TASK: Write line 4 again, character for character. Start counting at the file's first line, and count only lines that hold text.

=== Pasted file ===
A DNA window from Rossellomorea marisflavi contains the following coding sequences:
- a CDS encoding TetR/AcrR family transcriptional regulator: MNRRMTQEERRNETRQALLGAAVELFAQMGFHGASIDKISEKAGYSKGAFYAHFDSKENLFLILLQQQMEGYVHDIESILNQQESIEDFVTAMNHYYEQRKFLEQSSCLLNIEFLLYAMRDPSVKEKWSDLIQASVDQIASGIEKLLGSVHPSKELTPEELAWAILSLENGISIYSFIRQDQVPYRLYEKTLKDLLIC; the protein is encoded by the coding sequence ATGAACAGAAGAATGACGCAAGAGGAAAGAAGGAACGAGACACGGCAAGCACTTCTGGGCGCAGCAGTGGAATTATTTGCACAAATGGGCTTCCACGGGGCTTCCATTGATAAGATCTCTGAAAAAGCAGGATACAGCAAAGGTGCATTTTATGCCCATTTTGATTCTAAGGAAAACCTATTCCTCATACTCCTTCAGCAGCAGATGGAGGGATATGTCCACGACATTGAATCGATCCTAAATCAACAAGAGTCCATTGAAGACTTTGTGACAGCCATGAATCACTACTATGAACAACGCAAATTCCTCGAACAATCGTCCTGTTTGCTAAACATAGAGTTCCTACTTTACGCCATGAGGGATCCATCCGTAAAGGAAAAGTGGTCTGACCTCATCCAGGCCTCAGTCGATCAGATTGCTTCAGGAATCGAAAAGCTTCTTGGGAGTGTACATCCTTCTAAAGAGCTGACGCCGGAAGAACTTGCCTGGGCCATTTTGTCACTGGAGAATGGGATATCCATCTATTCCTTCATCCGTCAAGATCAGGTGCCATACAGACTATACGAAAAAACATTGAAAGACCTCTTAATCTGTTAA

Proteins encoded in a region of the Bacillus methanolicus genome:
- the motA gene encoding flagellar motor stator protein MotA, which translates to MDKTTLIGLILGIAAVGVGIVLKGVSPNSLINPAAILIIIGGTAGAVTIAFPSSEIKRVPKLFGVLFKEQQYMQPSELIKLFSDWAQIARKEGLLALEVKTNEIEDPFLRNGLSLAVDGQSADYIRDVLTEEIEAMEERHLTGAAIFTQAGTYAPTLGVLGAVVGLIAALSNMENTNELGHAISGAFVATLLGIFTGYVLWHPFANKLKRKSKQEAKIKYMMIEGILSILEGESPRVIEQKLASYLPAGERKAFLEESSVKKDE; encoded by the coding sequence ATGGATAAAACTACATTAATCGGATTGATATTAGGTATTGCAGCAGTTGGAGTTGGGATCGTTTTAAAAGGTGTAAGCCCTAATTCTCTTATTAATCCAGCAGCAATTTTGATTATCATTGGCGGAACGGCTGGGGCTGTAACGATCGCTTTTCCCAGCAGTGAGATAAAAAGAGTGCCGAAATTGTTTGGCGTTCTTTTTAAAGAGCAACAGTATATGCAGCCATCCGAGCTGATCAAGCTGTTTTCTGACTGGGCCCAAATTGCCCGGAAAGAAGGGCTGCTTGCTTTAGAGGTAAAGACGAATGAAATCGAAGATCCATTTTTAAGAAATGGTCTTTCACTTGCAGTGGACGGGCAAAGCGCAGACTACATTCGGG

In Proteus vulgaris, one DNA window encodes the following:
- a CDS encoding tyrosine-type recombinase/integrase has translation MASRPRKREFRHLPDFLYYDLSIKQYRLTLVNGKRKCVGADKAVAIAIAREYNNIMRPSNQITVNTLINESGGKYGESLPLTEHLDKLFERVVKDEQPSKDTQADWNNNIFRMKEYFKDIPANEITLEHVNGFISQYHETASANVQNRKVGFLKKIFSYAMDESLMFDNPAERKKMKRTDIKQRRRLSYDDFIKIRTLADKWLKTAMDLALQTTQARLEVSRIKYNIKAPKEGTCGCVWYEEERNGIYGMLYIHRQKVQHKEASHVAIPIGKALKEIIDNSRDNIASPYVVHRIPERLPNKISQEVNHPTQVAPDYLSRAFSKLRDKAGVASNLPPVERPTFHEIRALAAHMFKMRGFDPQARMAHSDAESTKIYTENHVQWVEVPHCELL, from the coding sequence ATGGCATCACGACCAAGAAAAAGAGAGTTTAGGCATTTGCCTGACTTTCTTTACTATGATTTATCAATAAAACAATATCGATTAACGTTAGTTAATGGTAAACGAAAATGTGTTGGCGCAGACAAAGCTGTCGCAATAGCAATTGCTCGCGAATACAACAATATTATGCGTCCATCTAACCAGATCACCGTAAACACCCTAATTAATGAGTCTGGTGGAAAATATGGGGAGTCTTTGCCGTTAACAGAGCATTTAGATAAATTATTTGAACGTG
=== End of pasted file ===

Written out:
- the motA gene encoding flagellar motor stator protein MotA, which translates to MDKTTLIGLILGIAAVGVGIVLKGVSPNSLINPAAILIIIGGTAGAVTIAFPSSEIKRVPKLFGVLFKEQQYMQPSELIKLFSDWAQIARKEGLLALEVKTNEIEDPFLRNGLSLAVDGQSADYIRDVLTEEIEAMEERHLTGAAIFTQAGTYAPTLGVLGAVVGLIAALSNMENTNELGHAISGAFVATLLGIFTGYVLWHPFANKLKRKSKQEAKIKYMMIEGILSILEGESPRVIEQKLASYLPAGERKAFLEESSVKKDE; encoded by the coding sequence ATGGATAAAACTACATTAATCGGATTGATATTAGGTATTGCAGCAGTTGGAGTTGGGATCGTTTTAAAAGGTGTAAGCCCTAATTCTCTTATTAATCCAGCAGCAATTTTGATTATCATTGGCGGAACGGCTGGGGCTGTAACGATCGCTTTTCCCAGCAGTGAGATAAAAAGAGTGCCGAAATTGTTTGGCGTTCTTTTTAAAGAGCAACAGTATATGCAGCCATCCGAGCTGATCAAGCTGTTTTCTGACTGGGCCCAAATTGCCCGGAAAGAAGGGCTGCTTGCTTTAGAGGTAAAGACGAATGAAATCGAAGATCCATTTTTAAGAAATGGTCTTTCACTTGCAGTGGACGGGCAAAGCGCAGACTACATTCGGG